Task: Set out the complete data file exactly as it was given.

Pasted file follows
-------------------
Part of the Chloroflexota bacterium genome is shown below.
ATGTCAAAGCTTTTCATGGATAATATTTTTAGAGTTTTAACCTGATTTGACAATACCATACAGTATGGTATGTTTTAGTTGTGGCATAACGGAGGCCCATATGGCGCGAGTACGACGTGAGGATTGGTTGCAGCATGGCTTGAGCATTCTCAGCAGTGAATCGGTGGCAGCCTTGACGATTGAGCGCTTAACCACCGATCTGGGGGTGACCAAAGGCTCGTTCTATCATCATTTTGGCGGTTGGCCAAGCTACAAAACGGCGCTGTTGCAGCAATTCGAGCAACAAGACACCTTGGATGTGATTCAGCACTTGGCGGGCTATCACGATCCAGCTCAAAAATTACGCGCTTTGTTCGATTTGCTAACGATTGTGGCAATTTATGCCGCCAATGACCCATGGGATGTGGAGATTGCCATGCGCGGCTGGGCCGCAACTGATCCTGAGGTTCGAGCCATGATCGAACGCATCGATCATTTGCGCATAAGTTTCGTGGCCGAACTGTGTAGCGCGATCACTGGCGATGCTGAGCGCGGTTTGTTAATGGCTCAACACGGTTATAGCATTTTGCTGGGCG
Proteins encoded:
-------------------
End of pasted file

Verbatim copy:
Part of the Chloroflexota bacterium genome is shown below.
ATGTCAAAGCTTTTCATGGATAATATTTTTAGAGTTTTAACCTGATTTGACAATACCATACAGTATGGTATGTTTTAGTTGTGGCATAACGGAGGCCCATATGGCGCGAGTACGACGTGAGGATTGGTTGCAGCATGGCTTGAGCATTCTCAGCAGTGAATCGGTGGCAGCCTTGACGATTGAGCGCTTAACCACCGATCTGGGGGTGACCAAAGGCTCGTTCTATCATCATTTTGGCGGTTGGCCAAGCTACAAAACGGCGCTGTTGCAGCAATTCGAGCAACAAGACACCTTGGATGTGATTCAGCACTTGGCGGGCTATCACGATCCAGCTCAAAAATTACGCGCTTTGTTCGATTTGCTAACGATTGTGGCAATTTATGCCGCCAATGACCCATGGGATGTGGAGATTGCCATGCGCGGCTGGGCCGCAACTGATCCTGAGGTTCGAGCCATGATCGAACGCATCGATCATTTGCGCATAAGTTTCGTGGCCGAACTGTGTAGCGCGATCACTGGCGATGCTGAGCGCGGTTTGTTAATGGCTCAACACGGTTATAGCATTTTGCTGGGCG
Proteins encoded: